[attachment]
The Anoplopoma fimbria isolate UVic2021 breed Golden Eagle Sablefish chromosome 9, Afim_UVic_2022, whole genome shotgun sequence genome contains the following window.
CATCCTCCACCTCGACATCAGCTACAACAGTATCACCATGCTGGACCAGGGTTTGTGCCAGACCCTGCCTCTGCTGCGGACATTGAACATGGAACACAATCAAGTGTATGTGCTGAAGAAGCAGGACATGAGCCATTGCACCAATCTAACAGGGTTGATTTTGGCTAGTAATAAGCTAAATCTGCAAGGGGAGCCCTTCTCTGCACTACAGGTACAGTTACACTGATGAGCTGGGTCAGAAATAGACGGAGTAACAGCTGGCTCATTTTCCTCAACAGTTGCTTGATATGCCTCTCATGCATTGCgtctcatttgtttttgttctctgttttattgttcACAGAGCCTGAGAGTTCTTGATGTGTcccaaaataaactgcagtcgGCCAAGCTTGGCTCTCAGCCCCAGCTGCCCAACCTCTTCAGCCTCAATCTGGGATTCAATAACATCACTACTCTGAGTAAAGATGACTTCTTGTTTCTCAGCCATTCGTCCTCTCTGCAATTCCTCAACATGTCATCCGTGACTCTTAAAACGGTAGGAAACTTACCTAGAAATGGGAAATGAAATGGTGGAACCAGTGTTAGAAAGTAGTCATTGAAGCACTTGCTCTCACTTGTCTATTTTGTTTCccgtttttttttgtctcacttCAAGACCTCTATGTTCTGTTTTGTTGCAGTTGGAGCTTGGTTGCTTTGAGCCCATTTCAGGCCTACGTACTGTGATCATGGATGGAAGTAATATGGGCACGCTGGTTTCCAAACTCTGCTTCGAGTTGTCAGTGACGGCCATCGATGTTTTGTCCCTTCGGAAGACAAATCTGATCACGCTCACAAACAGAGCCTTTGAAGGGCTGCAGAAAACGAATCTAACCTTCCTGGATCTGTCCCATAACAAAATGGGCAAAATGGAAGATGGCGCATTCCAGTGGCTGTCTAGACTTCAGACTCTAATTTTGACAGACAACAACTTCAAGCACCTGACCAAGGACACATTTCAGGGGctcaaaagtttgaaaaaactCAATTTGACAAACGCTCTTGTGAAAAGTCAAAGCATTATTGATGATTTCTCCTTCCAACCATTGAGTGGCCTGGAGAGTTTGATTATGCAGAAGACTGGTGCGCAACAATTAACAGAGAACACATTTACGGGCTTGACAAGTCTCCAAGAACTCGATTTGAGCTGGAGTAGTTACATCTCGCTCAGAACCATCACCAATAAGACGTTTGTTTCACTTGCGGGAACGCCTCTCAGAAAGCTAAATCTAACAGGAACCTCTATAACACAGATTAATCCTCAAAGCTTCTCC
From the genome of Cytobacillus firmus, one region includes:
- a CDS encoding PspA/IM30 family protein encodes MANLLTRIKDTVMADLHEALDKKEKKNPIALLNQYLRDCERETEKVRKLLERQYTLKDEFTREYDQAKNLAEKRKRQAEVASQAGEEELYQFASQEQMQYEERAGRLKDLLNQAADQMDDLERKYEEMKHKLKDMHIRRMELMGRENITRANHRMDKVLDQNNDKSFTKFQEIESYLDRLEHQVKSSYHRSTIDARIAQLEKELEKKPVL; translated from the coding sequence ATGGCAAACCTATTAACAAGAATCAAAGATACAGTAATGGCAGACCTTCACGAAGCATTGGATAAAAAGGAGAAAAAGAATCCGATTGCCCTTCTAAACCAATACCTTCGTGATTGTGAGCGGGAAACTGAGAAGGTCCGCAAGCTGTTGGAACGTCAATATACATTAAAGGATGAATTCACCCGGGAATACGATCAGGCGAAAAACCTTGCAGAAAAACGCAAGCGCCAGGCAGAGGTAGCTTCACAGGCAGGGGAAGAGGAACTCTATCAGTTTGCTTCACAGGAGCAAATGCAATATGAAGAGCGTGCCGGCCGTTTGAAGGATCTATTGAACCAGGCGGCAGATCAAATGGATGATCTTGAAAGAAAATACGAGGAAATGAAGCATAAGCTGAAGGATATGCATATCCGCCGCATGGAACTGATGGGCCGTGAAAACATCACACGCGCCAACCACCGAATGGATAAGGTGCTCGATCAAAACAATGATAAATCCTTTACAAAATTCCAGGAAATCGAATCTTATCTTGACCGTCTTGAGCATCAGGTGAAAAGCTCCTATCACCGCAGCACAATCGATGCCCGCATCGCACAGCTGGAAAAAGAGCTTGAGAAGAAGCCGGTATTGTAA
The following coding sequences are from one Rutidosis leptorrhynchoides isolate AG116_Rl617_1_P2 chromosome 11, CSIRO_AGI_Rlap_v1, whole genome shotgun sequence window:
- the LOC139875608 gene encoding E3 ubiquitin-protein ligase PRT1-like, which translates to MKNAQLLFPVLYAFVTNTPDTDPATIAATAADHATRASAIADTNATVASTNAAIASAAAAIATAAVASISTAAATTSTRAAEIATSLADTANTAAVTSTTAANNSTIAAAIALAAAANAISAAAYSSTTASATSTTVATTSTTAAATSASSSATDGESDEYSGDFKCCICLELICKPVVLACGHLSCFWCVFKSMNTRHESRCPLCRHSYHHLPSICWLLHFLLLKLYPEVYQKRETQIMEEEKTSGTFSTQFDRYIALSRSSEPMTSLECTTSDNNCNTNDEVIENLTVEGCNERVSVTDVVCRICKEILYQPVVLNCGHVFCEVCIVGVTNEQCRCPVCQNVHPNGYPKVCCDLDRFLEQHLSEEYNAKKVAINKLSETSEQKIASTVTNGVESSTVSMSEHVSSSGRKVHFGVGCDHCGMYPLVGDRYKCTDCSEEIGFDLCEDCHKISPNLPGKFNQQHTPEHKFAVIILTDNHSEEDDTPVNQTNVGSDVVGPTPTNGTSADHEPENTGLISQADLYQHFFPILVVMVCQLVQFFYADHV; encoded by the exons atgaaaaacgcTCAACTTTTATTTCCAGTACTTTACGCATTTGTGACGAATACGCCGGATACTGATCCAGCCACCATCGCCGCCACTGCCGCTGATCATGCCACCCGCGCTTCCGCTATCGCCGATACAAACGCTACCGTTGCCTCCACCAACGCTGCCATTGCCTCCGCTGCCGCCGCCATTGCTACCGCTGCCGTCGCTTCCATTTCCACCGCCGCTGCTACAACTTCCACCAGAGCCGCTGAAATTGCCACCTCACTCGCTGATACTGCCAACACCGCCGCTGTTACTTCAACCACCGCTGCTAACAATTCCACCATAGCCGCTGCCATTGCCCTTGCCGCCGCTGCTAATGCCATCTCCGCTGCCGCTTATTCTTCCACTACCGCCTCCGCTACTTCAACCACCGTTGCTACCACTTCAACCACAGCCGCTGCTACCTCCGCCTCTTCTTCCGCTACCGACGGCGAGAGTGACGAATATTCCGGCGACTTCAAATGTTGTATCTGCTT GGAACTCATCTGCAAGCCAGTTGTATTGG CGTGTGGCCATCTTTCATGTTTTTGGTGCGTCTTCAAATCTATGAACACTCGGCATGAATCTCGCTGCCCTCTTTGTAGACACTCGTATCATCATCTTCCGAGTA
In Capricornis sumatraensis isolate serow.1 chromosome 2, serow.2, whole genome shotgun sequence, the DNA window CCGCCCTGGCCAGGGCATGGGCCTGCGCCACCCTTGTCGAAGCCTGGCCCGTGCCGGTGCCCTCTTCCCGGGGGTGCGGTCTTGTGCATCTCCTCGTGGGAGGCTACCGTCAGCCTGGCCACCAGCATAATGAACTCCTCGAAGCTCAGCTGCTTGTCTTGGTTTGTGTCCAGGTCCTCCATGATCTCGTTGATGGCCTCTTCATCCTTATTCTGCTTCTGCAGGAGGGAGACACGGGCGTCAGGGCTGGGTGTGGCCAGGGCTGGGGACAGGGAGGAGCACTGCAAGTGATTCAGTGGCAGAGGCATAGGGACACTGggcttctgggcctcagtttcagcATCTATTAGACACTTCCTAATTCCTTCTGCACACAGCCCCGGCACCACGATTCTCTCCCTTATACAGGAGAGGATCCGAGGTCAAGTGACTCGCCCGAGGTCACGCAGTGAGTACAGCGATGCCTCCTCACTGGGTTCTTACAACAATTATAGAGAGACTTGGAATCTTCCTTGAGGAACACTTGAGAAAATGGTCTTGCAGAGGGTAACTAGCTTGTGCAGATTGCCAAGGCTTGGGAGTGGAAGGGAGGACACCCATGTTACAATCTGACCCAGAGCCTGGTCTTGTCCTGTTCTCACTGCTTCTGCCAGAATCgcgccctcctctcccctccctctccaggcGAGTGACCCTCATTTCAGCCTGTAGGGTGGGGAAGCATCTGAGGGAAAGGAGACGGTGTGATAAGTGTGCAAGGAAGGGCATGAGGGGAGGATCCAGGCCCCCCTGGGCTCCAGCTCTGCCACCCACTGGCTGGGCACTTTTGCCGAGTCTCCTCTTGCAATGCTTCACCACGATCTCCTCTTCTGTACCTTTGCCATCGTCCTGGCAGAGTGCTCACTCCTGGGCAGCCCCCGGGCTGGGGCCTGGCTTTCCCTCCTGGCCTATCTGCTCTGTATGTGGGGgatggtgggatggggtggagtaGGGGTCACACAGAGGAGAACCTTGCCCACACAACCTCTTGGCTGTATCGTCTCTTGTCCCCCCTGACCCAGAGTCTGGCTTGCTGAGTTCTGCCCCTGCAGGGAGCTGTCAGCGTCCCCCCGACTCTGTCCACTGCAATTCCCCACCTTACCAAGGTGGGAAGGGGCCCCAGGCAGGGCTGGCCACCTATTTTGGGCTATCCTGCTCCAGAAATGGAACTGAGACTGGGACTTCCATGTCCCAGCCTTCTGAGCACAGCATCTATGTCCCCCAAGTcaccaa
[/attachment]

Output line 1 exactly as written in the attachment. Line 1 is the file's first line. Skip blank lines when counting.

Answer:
The Anoplopoma fimbria isolate UVic2021 breed Golden Eagle Sablefish chromosome 9, Afim_UVic_2022, whole genome shotgun sequence genome contains the following window.